certificate, Father I have left in the teeth pulled out at   
dentists’ offices and thrown into their garbage cans,
Father living in my wide cheekbones and short feet,
Father in my Polish tantrums and my American speech, Father, not a
holy name, not a name I cherish but the name I bear, the name   
that makes me one of a kind in any phone book because   
you changed it, and nobody
but us
has it,
Father who makes me dream in the dead of night of the falling cherry
blossoms, Father who makes me know all men will leave me   
if I love them . . . . 
          (Read the rest HERE at the Poetry Foundation.)

***************************************

Please share your new poem using Mr. Linky below 
and visit others in the spirit of the community.

Next week Susan's Midweek Motif will be Entering Summer or Winter  (depending on where you are).




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Monday, June 15, 2015

LIFE OF A POET - NICHOLAS V.

Today, my friends, jet-setters that we are, we are zooming Down Under, to meet with Nicholas V., of Intelliblog, who has recently joined Poets United. Nicholas lives in the beautiful city of Melbourne, Australia. It is warm there, so get yourself a lemonade or iced tea, and let's dive right in!



Just me, at my desk, ruminating on life, 
death and everything!

Sunday, June 14, 2015

Poetry Pantry #256


Photos of Boracay Islands, Philippines 
by Totomai











Good day, Poets!

Hope each one of you is enjoying a good weekend.  Today we can enjoy photos by Totomai.  His photos were taken of the Boracay Island, Philippines.  This is one of the most popular beaches in Southeast Asia.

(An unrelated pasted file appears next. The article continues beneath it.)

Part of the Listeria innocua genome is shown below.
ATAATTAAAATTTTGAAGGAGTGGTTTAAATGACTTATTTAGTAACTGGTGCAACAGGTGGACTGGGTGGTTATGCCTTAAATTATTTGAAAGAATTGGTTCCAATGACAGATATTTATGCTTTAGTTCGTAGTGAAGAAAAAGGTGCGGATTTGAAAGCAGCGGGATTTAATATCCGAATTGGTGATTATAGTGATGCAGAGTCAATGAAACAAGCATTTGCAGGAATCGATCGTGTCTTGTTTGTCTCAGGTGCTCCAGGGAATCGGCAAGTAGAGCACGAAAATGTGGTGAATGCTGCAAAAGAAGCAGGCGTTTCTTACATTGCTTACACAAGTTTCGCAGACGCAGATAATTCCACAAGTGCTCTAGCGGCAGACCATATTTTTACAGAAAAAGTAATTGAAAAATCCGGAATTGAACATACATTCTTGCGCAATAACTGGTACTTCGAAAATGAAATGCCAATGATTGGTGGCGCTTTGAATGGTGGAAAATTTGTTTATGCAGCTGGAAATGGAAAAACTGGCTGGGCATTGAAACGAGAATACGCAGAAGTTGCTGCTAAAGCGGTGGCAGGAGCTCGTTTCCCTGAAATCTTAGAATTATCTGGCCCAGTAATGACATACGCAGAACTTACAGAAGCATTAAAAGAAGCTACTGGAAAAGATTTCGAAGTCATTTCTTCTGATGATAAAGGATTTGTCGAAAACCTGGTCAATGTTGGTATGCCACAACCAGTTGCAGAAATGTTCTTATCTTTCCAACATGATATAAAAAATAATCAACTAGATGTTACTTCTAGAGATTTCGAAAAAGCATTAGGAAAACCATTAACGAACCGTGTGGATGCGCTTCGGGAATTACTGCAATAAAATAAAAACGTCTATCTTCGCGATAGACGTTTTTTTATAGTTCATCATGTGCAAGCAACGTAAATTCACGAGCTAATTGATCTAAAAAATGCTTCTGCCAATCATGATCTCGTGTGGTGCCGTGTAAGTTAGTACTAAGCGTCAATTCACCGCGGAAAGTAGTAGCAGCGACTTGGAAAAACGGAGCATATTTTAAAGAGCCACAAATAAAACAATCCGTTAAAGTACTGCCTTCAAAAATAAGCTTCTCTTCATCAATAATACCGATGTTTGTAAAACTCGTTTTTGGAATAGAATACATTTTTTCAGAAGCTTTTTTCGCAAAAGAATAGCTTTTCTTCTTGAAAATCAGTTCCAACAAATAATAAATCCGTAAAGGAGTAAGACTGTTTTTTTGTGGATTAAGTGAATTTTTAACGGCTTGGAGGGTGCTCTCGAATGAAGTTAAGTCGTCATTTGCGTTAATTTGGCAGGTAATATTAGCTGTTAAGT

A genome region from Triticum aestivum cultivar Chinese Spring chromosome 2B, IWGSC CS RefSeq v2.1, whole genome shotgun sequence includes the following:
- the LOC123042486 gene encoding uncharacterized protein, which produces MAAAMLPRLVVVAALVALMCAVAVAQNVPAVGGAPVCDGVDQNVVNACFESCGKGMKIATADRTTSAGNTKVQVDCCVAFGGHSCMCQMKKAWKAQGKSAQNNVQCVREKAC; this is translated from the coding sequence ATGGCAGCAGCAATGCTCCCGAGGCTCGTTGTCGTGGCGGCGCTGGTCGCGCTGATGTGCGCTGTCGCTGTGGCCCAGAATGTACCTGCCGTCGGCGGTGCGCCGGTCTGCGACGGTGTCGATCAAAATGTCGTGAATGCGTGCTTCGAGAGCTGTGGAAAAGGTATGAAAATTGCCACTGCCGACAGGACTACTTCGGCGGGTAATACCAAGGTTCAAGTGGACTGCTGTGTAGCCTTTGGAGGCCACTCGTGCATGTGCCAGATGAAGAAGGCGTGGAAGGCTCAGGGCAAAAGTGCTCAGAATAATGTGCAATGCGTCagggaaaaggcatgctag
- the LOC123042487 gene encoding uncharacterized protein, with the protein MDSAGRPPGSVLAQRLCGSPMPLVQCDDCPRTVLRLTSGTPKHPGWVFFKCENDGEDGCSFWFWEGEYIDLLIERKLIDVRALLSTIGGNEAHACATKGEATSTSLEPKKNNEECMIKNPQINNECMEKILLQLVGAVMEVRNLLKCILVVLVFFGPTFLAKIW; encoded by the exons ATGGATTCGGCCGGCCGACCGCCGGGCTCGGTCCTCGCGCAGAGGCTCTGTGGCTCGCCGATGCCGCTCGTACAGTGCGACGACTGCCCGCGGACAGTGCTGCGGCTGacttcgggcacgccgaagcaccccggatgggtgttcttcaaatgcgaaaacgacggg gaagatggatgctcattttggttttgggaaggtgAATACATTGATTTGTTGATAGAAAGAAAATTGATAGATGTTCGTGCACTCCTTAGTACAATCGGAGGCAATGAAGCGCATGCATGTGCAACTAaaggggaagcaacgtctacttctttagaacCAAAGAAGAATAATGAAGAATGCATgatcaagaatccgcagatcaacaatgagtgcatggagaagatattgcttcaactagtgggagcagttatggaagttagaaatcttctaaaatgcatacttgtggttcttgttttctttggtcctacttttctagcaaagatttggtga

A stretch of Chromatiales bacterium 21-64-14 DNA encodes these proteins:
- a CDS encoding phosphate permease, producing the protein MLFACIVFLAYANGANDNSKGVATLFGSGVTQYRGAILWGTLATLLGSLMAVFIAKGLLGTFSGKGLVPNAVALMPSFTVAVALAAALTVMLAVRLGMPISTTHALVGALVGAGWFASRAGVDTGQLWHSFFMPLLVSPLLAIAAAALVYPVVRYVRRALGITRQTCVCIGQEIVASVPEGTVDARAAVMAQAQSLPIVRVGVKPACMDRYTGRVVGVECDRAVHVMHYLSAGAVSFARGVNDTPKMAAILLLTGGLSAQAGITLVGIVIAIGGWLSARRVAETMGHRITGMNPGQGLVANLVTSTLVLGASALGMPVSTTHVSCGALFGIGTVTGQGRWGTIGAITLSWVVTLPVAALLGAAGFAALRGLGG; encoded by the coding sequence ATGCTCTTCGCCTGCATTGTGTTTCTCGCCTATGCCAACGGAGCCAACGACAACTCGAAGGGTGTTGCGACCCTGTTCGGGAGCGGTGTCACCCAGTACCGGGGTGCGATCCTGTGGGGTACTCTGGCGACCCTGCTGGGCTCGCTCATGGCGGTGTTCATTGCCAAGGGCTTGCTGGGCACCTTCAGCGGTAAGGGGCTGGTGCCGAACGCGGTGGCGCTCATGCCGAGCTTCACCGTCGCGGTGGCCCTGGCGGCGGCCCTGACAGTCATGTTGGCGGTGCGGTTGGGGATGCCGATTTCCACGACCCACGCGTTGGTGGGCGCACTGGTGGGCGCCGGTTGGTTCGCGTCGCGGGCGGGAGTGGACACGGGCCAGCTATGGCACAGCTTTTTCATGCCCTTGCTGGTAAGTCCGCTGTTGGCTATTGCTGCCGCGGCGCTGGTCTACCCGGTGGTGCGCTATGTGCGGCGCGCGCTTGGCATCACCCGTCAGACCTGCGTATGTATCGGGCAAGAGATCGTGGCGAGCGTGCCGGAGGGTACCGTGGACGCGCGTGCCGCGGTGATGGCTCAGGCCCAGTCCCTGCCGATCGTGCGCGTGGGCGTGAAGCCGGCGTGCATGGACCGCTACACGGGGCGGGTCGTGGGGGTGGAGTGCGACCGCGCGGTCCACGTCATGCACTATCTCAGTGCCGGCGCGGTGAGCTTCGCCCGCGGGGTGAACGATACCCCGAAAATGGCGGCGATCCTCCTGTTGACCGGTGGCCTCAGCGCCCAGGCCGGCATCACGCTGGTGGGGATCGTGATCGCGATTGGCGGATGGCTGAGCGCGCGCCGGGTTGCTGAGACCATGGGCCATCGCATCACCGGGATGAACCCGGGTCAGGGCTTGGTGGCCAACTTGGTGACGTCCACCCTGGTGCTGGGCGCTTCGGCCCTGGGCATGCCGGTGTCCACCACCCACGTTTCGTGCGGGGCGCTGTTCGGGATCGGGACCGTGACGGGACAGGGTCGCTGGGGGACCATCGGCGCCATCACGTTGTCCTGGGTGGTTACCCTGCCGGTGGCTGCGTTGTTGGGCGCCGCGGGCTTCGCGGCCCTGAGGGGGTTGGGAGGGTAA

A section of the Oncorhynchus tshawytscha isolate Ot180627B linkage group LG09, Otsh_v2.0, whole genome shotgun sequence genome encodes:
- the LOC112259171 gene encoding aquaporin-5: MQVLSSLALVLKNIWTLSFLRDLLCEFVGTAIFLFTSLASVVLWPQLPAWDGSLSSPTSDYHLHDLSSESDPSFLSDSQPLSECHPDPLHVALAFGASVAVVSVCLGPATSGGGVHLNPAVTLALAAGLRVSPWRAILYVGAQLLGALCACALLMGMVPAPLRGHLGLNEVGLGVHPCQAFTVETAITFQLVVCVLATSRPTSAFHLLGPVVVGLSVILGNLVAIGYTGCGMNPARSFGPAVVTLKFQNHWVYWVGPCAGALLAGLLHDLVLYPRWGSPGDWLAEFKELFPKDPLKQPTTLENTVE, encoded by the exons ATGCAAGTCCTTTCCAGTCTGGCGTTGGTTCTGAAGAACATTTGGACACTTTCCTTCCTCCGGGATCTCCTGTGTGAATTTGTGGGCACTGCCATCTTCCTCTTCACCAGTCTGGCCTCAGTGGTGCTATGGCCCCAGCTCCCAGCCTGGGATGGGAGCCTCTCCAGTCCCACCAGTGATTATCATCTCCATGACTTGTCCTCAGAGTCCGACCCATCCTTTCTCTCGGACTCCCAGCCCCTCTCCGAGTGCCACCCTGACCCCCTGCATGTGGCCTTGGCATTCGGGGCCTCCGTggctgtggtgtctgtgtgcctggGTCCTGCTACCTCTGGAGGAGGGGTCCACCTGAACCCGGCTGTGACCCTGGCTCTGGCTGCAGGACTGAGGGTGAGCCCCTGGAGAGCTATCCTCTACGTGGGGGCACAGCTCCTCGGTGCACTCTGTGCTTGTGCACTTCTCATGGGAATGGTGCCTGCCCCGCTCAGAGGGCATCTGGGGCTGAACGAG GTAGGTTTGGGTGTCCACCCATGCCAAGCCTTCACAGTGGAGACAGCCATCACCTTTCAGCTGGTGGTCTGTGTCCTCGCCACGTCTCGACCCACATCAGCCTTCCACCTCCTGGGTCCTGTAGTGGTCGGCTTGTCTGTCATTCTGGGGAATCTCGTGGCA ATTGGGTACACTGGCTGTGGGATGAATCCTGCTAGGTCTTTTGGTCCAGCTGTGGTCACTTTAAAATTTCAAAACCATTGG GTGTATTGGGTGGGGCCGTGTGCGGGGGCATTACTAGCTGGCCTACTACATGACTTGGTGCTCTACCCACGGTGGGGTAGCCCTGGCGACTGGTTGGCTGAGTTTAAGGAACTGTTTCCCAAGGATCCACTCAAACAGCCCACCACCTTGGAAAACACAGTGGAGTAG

Totomai says,  "I want to share these photos I took in 2007, before I got my DSLR camera. I was using my Casio Exilim point and shoot camera then. There was a point that I was enjoying the post-processing style called 'orton.'  It's making the photos dream like. Some of the photos attached here are post-processed with orton."

Tomorrow Sherry Blue Sky has an interview with an Australian poet many of you who visit Midweek Motif will be familiar with. Please return on Monday to find out who.

And on Wednesday for Midweek Motif Susan will be prompting us to write a poem about Fathers, s Fathers Day is fast approaching here in the U.S.

And next Friday, of course, stop back for Rosemary's feature.  Will it be "The Living Dead" or "I Wish I'd Written This"?  Stop back and see. This week she featured the wonderful poem "The Nightingale" by Keats.  Scroll back, and take a look.

With no further delay, hope that you will enjoy the Pantry today.  Leave a short comment when you post; and be sure to visit the links of others.  I will look forward to reading what you share.

Friday, June 12, 2015

The Living Dead

Honouring our poetic ancestors

Ode to a Nightingale

BY JOHN KEATS
My heart aches, and a drowsy numbness pains
         My sense, as though of hemlock I had drunk,
Or emptied some dull opiate to the drains